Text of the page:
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Haitian and Canadian Activists Demonstrate in Front of Quebec Olympic Stadium in Support of Refugees  

August 9, 2017 - 07:40

Worried about Trump’s next  move, hundreds of TPS recipients which have been predominately Haitian have fled from the United States to Canada. Some Haitians have been held at Quebec’s Olympic Stadium waiting for Canadian authorities to process their documents.

Meanwhile, pro-immigration activists demonstrated in front of the Stadium to show their support to the refugees. It is important to point out that Haiti is and won’t be ready to welcome thousands of its citizens who have been living in the U.S. for the past seven years and more.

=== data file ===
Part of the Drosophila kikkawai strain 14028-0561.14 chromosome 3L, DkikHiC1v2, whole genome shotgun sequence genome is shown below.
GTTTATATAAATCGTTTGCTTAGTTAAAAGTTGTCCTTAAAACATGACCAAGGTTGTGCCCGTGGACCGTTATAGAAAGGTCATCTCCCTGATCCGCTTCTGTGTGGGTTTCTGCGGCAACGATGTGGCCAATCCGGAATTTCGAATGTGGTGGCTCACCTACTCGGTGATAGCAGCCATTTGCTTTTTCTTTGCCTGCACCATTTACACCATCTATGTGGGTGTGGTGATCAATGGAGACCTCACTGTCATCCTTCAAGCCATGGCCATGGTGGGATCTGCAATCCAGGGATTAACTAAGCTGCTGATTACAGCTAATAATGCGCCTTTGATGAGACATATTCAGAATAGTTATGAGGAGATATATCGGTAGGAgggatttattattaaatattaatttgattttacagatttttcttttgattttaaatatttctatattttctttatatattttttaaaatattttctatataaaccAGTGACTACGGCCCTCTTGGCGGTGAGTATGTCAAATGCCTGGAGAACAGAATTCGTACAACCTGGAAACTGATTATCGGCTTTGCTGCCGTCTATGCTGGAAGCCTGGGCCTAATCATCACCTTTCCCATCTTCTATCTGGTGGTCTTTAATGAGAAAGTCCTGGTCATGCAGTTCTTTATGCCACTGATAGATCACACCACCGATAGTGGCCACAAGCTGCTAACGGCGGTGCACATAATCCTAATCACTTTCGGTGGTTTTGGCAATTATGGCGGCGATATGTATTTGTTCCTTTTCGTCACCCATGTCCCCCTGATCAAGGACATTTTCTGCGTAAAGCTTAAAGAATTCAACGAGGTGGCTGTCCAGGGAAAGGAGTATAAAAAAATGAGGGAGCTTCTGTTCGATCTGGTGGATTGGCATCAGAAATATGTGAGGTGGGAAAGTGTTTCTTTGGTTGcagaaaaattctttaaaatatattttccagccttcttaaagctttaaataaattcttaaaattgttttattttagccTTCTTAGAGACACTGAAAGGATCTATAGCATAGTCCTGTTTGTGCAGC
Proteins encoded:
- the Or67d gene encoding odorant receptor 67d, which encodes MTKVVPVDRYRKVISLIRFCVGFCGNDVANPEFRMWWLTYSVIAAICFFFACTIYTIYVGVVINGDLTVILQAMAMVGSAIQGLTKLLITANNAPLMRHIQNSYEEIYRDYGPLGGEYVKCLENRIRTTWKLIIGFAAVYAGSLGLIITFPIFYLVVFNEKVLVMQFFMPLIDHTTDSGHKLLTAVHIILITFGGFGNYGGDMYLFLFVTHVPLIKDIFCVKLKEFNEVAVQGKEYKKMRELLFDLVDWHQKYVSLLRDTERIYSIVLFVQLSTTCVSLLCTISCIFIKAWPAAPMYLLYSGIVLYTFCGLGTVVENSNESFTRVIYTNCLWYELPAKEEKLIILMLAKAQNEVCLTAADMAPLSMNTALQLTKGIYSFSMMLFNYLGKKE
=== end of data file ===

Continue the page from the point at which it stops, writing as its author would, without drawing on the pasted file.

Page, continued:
For more information on TPS extension, please visit our website

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Hundreds gather outside Olympic Stadium in support of refugees

by Matt Grillo, Global News, August 6, 2017

Just outside where approximately 500 asylum seekers are being housed in a temporary shelter inside Montreal’s Olympic Stadium, hundreds gathered for a demonstration to show their support for refugees.

“Human beings cannot be alien on planet earth,” Jean Saint-Vil, a participant in the demonstration, said.

“Who tells us that the next Canadian astronaut has not just crossed the border today?”

Continue reading HERE.